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Soledad O’Brien has a schtick, and she sticking to it.  That schtick is race and all things encompassing it. O’Brien was recently named a distinguished visiting fellow at Harvard’s Graduate School of Education, and during a speech last week, told the school’s Institute of Politics that she’s often confronted by whites who want to take issue with her documentaries on race in America.

Just whites? I’m sure black people have tons of issues with the series as well.

“People would sometimes, when I give speeches, stand up and say, ‘You know, I think your black America documentaries (are) divisive. I think like, you know, listen, we shouldn’t think of ourselves as African-American. We’re Americans, and everybody should stop separating themselves out,'” she said in a new video from the institute.

She continued: “First of all, it’s only white people who ever said that — ‘if we could just see beyond race. If only people didn’t see race, it would be such a better place, and you are responsible for bringing up these icky race issues, Soledad, you should just let sleeping dogs lie.'”

O’Brien added: “I was like, again, ‘OK, white person, this is a conversation you clearly are uncomfortable with, and I have no problem seeing race, and I think we should talk about race.”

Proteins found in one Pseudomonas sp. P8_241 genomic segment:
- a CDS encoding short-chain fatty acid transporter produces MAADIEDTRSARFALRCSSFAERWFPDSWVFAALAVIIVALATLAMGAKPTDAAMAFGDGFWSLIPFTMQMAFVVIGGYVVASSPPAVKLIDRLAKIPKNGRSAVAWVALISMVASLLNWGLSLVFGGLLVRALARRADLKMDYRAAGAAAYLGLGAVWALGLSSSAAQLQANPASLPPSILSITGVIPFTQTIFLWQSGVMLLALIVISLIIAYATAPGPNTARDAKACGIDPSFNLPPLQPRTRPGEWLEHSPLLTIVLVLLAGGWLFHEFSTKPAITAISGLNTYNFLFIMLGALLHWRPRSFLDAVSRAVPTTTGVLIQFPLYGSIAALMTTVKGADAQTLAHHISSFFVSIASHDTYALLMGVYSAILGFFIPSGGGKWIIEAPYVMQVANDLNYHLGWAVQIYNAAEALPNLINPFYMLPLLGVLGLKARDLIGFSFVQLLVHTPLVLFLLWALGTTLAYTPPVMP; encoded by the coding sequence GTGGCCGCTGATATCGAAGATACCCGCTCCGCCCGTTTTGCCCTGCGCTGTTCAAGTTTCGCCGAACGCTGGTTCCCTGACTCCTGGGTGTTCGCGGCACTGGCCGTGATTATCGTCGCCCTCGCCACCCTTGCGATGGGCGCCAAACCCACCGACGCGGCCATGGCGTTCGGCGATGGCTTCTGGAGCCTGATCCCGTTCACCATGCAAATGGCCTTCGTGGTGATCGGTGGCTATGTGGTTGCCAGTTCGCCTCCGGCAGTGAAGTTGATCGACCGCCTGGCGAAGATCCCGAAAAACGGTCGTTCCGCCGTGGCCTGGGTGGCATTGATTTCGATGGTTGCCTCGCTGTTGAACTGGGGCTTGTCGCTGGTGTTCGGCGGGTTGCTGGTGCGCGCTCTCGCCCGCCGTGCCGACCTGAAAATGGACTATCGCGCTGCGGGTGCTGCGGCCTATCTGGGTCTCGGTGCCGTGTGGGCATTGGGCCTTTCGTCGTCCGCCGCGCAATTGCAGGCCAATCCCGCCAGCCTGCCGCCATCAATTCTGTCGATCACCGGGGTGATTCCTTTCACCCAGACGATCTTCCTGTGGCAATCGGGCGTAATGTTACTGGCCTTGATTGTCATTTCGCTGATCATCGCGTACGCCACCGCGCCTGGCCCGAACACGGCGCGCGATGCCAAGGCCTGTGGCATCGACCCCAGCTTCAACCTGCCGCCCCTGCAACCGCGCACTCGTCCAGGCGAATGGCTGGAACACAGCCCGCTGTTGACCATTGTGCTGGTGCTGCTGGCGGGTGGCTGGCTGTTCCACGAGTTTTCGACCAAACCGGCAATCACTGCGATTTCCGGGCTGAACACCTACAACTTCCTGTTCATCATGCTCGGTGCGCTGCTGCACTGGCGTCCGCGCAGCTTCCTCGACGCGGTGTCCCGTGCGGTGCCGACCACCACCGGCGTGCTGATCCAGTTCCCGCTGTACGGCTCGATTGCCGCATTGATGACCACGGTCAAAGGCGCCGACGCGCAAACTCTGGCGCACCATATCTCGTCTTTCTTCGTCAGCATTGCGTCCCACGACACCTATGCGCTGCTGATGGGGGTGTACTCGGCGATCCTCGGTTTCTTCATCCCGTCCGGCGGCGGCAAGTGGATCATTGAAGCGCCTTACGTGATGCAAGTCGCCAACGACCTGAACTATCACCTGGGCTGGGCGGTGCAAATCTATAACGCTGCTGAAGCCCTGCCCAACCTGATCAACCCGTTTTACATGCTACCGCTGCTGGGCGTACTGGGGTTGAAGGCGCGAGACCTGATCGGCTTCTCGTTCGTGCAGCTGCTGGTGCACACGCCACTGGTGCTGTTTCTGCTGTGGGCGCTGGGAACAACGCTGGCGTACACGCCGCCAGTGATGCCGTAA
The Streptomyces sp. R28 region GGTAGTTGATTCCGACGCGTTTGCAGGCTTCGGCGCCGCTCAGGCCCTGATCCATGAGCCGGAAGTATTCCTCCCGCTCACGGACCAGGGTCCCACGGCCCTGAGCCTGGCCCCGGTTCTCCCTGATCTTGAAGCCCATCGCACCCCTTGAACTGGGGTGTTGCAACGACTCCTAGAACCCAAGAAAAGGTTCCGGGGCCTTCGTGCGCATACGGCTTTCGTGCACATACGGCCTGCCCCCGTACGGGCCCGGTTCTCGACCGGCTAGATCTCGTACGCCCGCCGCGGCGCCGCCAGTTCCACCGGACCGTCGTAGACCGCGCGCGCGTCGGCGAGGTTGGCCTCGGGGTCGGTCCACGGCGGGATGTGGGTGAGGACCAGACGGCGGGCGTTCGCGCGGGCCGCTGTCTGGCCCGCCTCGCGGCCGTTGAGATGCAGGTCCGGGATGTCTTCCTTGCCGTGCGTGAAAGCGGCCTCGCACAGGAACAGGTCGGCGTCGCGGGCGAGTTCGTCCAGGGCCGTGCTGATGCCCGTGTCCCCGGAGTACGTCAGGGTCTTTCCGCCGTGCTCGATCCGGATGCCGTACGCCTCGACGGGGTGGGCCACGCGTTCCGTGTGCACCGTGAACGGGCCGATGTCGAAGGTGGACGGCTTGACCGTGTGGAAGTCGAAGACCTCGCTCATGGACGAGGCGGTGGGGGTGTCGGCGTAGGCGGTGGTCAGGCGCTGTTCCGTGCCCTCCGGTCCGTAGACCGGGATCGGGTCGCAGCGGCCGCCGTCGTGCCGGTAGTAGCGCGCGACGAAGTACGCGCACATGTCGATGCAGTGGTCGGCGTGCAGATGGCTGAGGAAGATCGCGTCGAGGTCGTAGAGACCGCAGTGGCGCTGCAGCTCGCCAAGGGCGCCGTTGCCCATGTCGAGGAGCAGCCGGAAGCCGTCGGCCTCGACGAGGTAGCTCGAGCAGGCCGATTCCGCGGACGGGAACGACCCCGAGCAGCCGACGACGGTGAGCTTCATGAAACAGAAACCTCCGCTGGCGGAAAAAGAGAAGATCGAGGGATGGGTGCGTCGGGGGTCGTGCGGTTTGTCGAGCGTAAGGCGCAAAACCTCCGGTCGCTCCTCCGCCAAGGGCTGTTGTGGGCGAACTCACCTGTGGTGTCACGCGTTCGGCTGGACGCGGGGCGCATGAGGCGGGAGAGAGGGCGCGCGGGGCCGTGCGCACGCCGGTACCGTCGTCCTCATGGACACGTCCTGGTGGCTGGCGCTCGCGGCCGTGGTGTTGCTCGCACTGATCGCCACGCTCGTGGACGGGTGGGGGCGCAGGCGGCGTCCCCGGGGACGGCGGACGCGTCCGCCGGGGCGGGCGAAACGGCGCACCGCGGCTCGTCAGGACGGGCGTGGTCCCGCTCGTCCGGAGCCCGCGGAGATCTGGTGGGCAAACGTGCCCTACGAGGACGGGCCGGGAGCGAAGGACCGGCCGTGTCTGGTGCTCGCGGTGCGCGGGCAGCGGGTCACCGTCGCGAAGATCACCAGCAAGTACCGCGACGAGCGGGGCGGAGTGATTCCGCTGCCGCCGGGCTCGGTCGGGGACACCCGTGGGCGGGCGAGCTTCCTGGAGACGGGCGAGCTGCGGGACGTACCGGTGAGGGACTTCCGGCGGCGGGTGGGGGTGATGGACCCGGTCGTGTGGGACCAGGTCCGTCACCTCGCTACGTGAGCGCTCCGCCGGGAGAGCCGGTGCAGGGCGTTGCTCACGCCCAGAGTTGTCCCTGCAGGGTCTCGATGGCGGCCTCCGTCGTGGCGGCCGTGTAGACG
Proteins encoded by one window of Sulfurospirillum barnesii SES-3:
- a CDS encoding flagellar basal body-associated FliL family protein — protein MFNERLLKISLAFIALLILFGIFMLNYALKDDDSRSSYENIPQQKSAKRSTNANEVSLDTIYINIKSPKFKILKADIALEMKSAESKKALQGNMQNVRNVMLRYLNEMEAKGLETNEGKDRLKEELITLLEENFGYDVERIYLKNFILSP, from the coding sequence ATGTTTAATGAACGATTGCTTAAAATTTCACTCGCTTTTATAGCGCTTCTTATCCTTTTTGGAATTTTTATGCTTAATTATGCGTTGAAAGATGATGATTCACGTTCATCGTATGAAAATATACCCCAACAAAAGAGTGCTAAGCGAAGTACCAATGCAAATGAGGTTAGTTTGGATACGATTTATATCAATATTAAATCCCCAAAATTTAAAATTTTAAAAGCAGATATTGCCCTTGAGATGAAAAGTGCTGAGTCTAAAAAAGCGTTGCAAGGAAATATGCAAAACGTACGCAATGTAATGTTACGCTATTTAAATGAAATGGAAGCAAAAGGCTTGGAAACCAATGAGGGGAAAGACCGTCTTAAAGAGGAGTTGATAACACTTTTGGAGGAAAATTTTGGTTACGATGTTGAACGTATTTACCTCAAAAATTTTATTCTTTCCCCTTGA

Sure, a lot of white people aren’t comfortable talking about race, we know that.  But it seems as though O’Brien has reshaped her career into spearheading race discussions. Every year, there’s another Black In America series, discussing the plight of black people in the U.S.  Plenty of people have taken issue with the fact that O’Brien is “bi-racial”, and hasn’t experienced the Real World of “blackness”.  Either way, her comments will probably touch people the wrong way, but black people will always know that white privilege and their ability not to even think about “race” is one hell of a drug and luxury.

 

What do you think about her comments?

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  • Stuart Jackson

    Just think of all the Hateful things she has heard and had do deal with when people thought they were just comfortably talking to all Whites.

  • Barrington James

    I appreciate what she has done but…. to use early 20th Century thinking..
    Isn’t she “passing” and not really similarly situated to give a nuanced perspective on race relations? Further, there is the idea that even other black Americans ala C.Thomas have done all to shirk any attachments to the black community. Thus, find someone who is not beholden to mainstream American to speak on race relations.
    Suggestions – Donna Brazile